No bidders for construction of new Lake Wateree fire station

FAIRFIELD COUNTY – The new fire station that’s planned near Lake Wateree came out of its initial bid process with disappointing results: Not a single company bid on the project.

Fairfield County Fire Chief Jason Pope says he isn’t sure why no bids came in, but the details of the design and the surprising recent increase in the price of construction materials may have been factors.

His plan is to redesign the project with the goal of making it simpler and, perhaps, easier to bid on.

We didn’t have anyone really call us or say why they didn’t bid.

Jason Pope, Director
Fairfield County Fire Service

“As to the exact reason I couldn’t tell you. We didn’t have anybody really call us and tell us why they would or would not bid,” Pope told the Fairfield County Council at Monday night’s meeting. “However, what I can tell you is that our plan going forward [is that] we’re going to revisit the architectural drawings… and we’re going to make it a little bit simpler.”

Then, he explained in an interview Tuesday, they will actively seek bidders.

Given the high price of lumber, he says he’s not sure if the building can still be constructed for the budgeted $375,000, which was approved by the council in February. But he won’t know until he gets some bids.

“That’s definitely going to be a challenge,” he says of current building material costs, which he’s been told make the cost of constructing a building with wood comparable to the cost of a metal building.

“We put this bid package together last fall, and then the money was approved in February of this year, and during that time is when the lumber price spike happened, and so we’re not sure how that’s going to affect it,” he says.

“What we budgeted for the building – the price is going to be higher than that obviously, but without getting bids you don’t know what it’s going to be.”

If the bids come in a lot higher than expected, he says, then the county will have to consider its options – whether that means allocating more funding, delaying the project, or further simplifying the design to cut costs. But first, they need some bids.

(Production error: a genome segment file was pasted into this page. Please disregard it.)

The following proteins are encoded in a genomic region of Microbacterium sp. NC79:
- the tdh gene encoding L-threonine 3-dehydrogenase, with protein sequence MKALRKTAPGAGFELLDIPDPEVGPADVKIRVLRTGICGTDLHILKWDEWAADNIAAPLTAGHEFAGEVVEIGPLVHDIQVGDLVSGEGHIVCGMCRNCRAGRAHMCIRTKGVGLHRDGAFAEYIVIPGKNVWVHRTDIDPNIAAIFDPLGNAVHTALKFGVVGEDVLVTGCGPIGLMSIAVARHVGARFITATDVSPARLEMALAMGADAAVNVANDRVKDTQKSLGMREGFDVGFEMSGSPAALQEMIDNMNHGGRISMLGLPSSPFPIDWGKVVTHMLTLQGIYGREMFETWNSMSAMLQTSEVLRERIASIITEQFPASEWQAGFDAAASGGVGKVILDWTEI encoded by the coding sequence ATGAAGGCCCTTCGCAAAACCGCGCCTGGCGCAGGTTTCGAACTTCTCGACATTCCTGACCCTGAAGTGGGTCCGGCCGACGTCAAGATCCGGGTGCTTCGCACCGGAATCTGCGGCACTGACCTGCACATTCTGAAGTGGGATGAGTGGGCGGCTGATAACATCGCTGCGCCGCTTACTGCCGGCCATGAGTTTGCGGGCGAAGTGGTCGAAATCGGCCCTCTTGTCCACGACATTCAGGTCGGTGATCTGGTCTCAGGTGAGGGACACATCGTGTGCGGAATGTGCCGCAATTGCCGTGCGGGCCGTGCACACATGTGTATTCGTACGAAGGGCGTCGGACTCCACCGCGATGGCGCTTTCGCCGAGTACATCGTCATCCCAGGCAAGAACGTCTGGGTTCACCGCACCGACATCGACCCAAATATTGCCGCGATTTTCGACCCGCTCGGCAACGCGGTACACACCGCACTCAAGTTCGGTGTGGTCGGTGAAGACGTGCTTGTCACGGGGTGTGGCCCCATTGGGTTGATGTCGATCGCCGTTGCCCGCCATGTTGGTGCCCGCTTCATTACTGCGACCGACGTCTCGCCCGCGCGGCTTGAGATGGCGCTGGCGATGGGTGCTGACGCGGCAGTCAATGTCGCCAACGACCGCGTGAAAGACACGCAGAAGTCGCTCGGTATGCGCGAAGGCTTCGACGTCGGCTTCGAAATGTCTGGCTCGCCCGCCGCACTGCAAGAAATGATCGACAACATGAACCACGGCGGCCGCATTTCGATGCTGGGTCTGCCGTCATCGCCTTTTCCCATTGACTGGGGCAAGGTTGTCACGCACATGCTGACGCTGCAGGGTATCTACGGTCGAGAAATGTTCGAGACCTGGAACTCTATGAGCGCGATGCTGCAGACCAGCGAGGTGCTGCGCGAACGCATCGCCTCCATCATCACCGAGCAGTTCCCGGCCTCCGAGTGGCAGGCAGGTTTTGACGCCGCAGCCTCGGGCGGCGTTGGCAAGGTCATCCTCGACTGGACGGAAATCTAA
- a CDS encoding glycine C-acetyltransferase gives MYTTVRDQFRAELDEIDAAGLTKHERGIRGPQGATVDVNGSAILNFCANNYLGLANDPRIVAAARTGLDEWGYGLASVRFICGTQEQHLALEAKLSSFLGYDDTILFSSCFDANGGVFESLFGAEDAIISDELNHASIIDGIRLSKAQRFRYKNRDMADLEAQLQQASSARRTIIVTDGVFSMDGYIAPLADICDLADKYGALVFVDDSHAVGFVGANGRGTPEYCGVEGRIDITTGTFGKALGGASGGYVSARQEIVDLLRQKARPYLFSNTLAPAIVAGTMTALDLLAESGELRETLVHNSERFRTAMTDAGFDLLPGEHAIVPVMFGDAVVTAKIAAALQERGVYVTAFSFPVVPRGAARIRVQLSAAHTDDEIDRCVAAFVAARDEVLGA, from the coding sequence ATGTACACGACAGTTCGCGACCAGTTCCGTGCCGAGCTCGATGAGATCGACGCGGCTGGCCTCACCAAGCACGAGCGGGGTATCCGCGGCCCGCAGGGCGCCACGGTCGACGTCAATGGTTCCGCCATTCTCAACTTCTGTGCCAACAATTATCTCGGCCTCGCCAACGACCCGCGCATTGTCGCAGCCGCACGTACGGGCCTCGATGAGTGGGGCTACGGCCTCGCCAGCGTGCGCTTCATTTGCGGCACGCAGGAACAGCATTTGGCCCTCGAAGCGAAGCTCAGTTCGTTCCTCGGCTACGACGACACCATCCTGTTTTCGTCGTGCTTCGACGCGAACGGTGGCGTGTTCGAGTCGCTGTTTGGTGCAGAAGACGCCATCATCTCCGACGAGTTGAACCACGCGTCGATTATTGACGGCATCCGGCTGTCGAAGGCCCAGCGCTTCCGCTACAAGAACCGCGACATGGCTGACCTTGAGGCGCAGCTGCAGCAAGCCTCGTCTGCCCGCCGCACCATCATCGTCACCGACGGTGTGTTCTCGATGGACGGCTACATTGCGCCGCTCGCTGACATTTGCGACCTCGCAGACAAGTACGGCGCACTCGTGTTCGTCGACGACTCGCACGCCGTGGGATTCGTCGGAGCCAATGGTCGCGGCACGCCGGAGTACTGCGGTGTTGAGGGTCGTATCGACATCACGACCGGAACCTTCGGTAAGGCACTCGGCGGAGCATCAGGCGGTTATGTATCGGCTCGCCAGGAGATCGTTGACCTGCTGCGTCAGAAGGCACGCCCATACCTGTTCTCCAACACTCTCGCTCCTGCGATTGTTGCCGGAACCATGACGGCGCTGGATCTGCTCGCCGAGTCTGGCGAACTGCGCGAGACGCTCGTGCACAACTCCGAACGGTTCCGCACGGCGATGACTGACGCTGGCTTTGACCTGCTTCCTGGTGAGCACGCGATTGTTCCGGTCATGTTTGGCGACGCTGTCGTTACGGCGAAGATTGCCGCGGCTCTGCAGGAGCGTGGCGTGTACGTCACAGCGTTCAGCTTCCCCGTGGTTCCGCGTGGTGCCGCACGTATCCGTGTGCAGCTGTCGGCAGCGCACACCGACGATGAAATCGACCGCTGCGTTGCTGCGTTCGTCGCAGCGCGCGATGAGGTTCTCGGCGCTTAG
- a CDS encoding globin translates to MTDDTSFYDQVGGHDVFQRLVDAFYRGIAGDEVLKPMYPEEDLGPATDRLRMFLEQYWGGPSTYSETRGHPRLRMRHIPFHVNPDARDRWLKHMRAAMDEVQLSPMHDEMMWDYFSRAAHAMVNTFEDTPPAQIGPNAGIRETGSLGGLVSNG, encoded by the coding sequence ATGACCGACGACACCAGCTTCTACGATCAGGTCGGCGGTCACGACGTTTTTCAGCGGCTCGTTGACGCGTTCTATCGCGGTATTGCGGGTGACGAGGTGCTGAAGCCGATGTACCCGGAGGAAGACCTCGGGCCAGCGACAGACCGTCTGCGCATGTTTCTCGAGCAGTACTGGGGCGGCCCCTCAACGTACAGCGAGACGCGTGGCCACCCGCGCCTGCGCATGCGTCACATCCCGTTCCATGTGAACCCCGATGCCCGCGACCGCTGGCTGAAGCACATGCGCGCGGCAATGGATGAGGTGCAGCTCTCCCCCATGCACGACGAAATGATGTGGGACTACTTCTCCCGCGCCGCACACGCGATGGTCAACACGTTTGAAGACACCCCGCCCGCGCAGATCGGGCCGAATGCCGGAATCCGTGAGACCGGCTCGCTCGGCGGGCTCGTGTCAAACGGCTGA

“We want the fire station built,” Pope says. “It’s going to help protect the citizens and the residents of the county, so we’re going to do everything we can to get it built.”

The new fire station would be the 15th in the county’s mostly-volunteer system, which staffs five stations during business hours and relies on volunteers to cover the rest of the time and the rest of the county.

Pope says new volunteer firefighters are always welcome; the number today – roughly 165 countywide – is slightly more than half of what it was 25 years ago.

When the county’s volunteer fire departments opened beginning 50 years ago in 1971, he says, they relied on a strong base of community support. A decade ago, in 2011, the independent departments were consolidated under the county fire service as a core function of local government.

The new fire station, a project initiated and pushed into reality by former County Councilman Jimmy Ray Douglas, is to be built on River Road between the Lake Wateree Presbyterian Church and the recycling center.

The plan includes four bays to house a fire truck, tanker, boat, and EMS vehicle, as well as restrooms, showers, a kitchen, and living quarters to accommodate firefighters who might man the facility in the future.

Originally proposed in 2007, the project began in earnest about four years ago, Pope says. It took roughly two years for the county to obtain the 2.4-acre site to build it on, and site work has been completed by county public works employees; it’s now ready for the building.

In the area where it is to be located, Pope says, there are approximately 300 homes that are currently more than five road miles from the nearest fire station – a distance that means homeowners have increased insurance premiums and, more importantly, increased risk in the event of a fire.

“This fire station will put fire trucks in their back yard available to respond,” Pope says, “and it will significantly reduce their homeowners’ insurance.”


  1. Lou Ann Coleman says

    It is so sad that Fairfield County’s new reputation has spread so quickly. With the possibility of contracts being revoked, questioned, revised, or progress being flat out put to a stop, what contractor do you know who would bid with hopes of winning said bid?
    Thank you Fairfield County Council for putting us at the bottom of stack or more probable, in the can – as in trash.

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